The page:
This represents the next generation, lighter fare that’s more modern and closer to what people love in Scandinavia with clean plating. I don’t know if chef Inaki Aizpitarte forages, but the menu here is more vegetable heavy and just €60 for world famous, great food—it’s insane. They’ve got one of the funkiest wine lists in Paris, with biodynamic and organic selections and have opened their own wine shop, too. They don’t offer just French wines, because that’s what you’re getting already everywhere else. In every way, they’ve been disruptive in what they do.
Your servers are handsome guys with beards who will be popping bottles and turning up the music if you're still hanging out at the end of the service to make for a really fun time. It's a good tasting place that’s also fun. (NYC’s Jeremiah Stone of Contra used to work with all of these guys.) Nowadays, this fun, fine dining experience is more of a normal thing (Le Chateaubriand’s now part of the World’s 50 Best), but back then it was really revolutionary when they opened with this kind of food and ambiance. Le Fooding was one of the early publications to mention them.
In the 11th Arrondissement, this place is run by Camille Fourmont, used to be the general manager at Le Chateaubriand’s wine bar Le Cave. She’s got a huge knowledge of wine plus she’s a woman, something that's rare in the male-dominated wine world. It’s an old creamery turned into a wine shop, so you can buy wine and stay for small plates and a drink at one of the eight seats.
She’s a one-woman show, doing all of the sourcing, serving, and cleaning. She’s got no staff, and is just brilliant and really crazy; she doesn’t have a true kitchen kitchen—just finds the best product and makes dishes out of, say, the best white beans from the South of France, olive oil from Greece, and some shaved citrus zest over top.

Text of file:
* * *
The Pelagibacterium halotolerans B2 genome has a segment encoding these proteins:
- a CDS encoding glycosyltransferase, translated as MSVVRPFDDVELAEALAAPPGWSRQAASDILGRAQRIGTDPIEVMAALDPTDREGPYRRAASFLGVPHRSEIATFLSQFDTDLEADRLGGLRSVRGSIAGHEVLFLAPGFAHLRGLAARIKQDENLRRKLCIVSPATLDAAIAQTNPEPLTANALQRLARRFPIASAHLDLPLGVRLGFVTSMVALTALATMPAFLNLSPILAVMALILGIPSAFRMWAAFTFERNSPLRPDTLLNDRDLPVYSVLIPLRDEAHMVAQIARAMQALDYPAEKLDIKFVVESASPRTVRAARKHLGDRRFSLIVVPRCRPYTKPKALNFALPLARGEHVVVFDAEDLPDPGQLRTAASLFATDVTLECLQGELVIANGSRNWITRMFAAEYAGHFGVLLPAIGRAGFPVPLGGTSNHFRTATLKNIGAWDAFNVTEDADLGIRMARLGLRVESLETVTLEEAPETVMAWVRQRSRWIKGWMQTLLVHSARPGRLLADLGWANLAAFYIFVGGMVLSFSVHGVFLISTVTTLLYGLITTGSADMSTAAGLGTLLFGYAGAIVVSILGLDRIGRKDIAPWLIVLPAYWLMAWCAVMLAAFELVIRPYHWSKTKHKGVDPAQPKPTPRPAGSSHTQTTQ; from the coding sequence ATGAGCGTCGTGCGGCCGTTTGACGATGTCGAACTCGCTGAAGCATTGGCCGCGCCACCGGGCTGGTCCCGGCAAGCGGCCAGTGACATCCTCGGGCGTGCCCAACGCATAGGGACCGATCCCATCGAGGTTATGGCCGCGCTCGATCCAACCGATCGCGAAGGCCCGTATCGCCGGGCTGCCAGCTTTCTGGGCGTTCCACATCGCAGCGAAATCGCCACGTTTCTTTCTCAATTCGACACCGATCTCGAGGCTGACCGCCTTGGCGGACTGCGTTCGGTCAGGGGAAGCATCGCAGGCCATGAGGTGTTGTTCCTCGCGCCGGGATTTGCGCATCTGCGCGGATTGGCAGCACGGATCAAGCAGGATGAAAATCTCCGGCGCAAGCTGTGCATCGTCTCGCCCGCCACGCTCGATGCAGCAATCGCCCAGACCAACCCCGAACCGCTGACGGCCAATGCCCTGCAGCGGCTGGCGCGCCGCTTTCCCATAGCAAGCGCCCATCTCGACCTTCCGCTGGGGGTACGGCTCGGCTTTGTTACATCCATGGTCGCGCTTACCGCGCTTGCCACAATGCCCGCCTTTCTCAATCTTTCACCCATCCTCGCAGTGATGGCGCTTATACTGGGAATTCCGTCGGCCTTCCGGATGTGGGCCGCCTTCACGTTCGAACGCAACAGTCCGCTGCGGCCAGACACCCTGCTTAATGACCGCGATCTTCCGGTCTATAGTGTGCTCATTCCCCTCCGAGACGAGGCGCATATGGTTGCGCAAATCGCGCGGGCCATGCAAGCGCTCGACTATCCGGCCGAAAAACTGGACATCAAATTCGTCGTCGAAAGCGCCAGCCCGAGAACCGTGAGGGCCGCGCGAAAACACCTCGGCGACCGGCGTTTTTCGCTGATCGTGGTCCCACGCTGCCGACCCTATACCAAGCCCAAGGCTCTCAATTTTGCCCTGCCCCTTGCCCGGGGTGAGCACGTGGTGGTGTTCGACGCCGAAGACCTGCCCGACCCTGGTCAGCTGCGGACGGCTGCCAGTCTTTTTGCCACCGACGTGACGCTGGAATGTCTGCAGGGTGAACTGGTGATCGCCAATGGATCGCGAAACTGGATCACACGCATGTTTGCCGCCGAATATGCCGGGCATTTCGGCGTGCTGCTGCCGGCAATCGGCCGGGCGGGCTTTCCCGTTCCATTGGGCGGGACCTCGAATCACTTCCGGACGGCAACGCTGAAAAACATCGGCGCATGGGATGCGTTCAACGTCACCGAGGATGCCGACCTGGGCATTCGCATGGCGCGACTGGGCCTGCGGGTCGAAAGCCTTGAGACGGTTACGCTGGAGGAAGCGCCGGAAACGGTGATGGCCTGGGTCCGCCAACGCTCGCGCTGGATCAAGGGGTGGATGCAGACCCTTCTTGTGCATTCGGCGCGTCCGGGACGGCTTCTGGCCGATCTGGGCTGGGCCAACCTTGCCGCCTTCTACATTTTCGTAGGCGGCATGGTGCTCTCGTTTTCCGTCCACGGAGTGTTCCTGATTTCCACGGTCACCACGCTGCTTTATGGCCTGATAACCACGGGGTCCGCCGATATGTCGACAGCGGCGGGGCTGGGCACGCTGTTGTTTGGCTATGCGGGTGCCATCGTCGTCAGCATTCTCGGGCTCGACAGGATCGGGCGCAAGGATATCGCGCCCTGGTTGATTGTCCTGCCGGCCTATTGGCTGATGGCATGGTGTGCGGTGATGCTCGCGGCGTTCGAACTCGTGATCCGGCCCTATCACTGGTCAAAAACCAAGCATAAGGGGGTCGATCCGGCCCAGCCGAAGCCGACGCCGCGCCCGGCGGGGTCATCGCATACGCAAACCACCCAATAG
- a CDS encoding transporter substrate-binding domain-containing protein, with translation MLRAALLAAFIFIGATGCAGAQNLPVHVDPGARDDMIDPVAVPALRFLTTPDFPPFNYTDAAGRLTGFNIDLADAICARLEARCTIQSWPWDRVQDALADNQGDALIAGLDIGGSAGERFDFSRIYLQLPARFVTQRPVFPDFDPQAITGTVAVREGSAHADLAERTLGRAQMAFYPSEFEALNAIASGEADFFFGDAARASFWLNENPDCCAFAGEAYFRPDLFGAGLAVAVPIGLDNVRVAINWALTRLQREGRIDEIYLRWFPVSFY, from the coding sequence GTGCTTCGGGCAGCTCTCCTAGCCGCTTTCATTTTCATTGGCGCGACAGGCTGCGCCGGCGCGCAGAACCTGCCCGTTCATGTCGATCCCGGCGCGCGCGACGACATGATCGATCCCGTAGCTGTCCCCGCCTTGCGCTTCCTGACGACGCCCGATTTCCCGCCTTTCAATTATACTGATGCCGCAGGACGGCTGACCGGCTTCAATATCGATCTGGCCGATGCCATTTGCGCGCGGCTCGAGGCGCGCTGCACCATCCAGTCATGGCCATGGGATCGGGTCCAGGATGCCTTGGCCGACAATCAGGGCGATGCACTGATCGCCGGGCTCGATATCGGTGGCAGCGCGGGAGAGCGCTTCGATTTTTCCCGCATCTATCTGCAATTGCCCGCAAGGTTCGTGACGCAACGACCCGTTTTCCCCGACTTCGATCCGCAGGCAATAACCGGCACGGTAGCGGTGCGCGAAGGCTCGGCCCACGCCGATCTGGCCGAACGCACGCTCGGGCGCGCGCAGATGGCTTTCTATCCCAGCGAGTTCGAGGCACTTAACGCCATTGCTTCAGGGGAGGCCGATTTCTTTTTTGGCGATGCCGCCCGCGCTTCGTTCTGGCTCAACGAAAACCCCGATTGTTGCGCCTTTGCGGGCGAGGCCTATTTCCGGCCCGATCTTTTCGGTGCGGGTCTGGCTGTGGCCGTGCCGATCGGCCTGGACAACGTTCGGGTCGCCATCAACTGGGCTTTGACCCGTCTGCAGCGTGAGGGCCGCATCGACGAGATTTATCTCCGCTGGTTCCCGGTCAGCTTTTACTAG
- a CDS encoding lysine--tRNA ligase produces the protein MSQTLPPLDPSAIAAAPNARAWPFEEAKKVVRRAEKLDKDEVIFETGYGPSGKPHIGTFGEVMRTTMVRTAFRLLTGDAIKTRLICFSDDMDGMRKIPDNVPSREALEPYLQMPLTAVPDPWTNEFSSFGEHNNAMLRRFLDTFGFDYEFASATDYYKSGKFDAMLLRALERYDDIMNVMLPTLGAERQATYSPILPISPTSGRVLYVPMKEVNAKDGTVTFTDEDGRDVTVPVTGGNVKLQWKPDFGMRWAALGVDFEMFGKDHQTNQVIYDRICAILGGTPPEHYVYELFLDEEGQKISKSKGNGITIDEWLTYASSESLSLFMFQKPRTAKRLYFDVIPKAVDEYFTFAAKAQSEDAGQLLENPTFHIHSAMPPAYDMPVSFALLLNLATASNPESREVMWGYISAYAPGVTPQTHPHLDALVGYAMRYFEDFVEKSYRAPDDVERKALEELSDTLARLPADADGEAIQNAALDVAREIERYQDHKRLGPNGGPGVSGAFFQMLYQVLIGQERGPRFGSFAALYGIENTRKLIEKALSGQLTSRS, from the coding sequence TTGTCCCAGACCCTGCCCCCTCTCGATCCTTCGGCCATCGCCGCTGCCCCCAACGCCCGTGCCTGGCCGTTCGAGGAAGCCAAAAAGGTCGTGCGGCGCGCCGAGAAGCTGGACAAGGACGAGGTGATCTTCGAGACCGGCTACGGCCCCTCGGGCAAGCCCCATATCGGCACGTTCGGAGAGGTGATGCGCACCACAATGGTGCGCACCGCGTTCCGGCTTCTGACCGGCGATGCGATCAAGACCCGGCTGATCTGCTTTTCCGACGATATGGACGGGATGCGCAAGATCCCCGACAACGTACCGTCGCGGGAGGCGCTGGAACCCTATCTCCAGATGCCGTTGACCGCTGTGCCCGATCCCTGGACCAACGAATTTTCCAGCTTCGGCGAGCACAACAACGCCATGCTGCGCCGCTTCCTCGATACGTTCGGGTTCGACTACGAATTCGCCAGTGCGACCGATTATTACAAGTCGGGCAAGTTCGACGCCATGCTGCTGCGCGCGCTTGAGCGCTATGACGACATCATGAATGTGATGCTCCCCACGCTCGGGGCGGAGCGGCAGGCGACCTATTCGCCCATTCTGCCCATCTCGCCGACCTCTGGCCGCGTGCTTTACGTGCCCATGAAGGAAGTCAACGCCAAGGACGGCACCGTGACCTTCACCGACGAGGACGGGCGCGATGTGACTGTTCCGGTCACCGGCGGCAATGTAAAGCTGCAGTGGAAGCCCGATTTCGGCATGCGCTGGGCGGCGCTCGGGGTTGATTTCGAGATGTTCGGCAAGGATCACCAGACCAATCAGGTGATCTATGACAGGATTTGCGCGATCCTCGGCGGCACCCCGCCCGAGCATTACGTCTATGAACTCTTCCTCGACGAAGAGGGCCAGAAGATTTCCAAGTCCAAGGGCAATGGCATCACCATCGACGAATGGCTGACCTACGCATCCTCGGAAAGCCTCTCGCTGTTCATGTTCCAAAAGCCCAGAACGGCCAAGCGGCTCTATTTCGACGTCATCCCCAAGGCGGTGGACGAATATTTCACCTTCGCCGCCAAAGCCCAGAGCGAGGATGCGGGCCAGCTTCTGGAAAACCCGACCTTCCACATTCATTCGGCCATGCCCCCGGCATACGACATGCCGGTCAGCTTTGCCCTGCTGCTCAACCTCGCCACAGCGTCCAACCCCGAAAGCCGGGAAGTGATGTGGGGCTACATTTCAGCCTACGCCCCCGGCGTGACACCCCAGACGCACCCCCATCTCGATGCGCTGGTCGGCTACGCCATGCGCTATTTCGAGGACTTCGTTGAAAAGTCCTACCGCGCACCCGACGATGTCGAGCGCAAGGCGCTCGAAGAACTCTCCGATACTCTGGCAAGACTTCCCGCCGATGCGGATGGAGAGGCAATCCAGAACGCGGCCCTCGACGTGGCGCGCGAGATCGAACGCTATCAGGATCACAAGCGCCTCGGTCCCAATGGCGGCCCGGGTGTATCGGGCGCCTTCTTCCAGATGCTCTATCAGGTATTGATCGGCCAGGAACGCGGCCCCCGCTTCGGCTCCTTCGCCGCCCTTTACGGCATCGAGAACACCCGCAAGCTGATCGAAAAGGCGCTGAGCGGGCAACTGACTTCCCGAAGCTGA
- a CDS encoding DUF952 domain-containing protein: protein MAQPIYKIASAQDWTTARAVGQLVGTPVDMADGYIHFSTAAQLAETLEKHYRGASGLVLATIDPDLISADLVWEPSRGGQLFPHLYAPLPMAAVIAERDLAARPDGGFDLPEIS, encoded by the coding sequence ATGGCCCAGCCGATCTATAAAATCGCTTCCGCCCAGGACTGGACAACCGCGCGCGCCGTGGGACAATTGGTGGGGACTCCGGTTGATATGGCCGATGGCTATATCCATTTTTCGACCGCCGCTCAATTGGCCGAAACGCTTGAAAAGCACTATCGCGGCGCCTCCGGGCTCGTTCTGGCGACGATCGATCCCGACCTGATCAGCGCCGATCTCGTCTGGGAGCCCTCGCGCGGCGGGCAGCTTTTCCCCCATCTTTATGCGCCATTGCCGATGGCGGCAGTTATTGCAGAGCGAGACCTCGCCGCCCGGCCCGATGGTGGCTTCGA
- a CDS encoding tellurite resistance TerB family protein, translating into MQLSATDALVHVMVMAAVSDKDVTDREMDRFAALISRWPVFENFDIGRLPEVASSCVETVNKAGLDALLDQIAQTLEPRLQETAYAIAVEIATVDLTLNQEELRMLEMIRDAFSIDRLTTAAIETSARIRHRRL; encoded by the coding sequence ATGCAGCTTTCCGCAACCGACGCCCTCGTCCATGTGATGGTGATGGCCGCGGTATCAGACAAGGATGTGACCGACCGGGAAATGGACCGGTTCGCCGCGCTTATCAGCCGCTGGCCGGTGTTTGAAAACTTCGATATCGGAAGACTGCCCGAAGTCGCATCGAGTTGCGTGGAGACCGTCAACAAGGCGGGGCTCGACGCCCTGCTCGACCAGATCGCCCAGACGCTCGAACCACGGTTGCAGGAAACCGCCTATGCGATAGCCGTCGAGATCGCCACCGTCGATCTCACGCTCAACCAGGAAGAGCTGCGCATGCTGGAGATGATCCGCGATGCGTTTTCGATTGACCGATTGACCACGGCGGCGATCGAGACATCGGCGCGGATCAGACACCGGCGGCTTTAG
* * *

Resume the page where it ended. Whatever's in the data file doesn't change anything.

It’s not so much dinner, more like apero or small plates, though I could certainly spend the whole night there.
This is the wine bar from the Septime guys. Same group—they’re buddies with the Chateaubriand guys. I prefer their wine bar because it’s all seafood-driven, serving up razor clams, ceviche, fish tartare, and great wines. They open on Sunday night, which is not at all common in Paris, so it’s become a hang for all food industry folks—basically, everybody’s who’s desperate for a drink and a bite on their night off!
In the Marais, the Jewish area of Paris, Miznon is a spinoff of its original restaurant in Tel Aviv. In Paris, we don’t have as strong a culture of chef-driven ethnic food—the David Changs and the Danny Bowiens—the hot restaurants are still usually French. But Miznon is decidedly ethnic, the owner’s family hails from Israel, and it’s definitely a hotspot where everybody goes. They make an absolutely delicious pita sandwich; they also do a Middle Eastern whole cauliflower head with just olive oil which is way tastier than it sounds. It looks a lot like an Israeli market, a bazaar, all over the place.
I may be biased because one of my best friends, Patrick Samot, owns Paradis, but go and see for yourself. It’s a brasserie, which means it’s open from 7am to midnight, and you can go for just a coffee or just a lunch or for a full dinner. When you’re a foreigner, especially with a group, it’s great. The chef Nicolas Gauduin used to work at L’Arpege, the first Michelin three-star restaurant to only serve vegetables. Paradis has a lot of the classics but always with a fresh take. Food-lovers who want lighter food and organic wines will love this place.
Photo Credits: @leduc2211, Deadbait, FlirtingwiththeGlobe, Le Fooding Antonin Bourgeaud, Ten Days in Paris, The Paris Kitchen, Better in Paris, @restaurantparadis